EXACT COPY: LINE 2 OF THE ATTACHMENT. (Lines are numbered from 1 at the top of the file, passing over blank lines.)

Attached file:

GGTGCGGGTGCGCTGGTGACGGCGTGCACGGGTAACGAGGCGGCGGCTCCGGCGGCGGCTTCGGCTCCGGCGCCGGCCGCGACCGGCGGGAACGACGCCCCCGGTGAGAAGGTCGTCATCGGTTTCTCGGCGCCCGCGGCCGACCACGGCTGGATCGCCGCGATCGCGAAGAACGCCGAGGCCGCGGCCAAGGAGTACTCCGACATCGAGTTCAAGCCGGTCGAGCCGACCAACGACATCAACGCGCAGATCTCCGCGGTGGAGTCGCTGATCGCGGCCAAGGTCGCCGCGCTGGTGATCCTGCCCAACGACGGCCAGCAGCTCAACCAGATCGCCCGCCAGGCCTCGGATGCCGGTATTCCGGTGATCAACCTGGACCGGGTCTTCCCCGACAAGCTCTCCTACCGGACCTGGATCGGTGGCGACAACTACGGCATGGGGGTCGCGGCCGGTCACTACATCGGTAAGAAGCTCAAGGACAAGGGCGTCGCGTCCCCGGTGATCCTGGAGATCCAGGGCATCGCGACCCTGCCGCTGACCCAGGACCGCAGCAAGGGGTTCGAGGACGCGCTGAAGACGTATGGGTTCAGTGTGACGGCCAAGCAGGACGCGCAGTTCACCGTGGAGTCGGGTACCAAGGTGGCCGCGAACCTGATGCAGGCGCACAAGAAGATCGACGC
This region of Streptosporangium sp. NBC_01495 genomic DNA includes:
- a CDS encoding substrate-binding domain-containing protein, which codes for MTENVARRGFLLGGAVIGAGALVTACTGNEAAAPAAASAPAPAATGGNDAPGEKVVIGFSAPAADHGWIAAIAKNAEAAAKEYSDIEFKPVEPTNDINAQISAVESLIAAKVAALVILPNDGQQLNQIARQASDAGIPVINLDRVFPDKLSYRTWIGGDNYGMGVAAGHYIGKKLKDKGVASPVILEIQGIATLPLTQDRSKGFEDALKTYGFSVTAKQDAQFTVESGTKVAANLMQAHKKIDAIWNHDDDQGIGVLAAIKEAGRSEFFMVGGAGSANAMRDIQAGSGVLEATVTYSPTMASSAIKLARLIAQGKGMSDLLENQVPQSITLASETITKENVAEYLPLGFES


This region of Streptosporangium sp. NBC_01495 genomic DNA includes: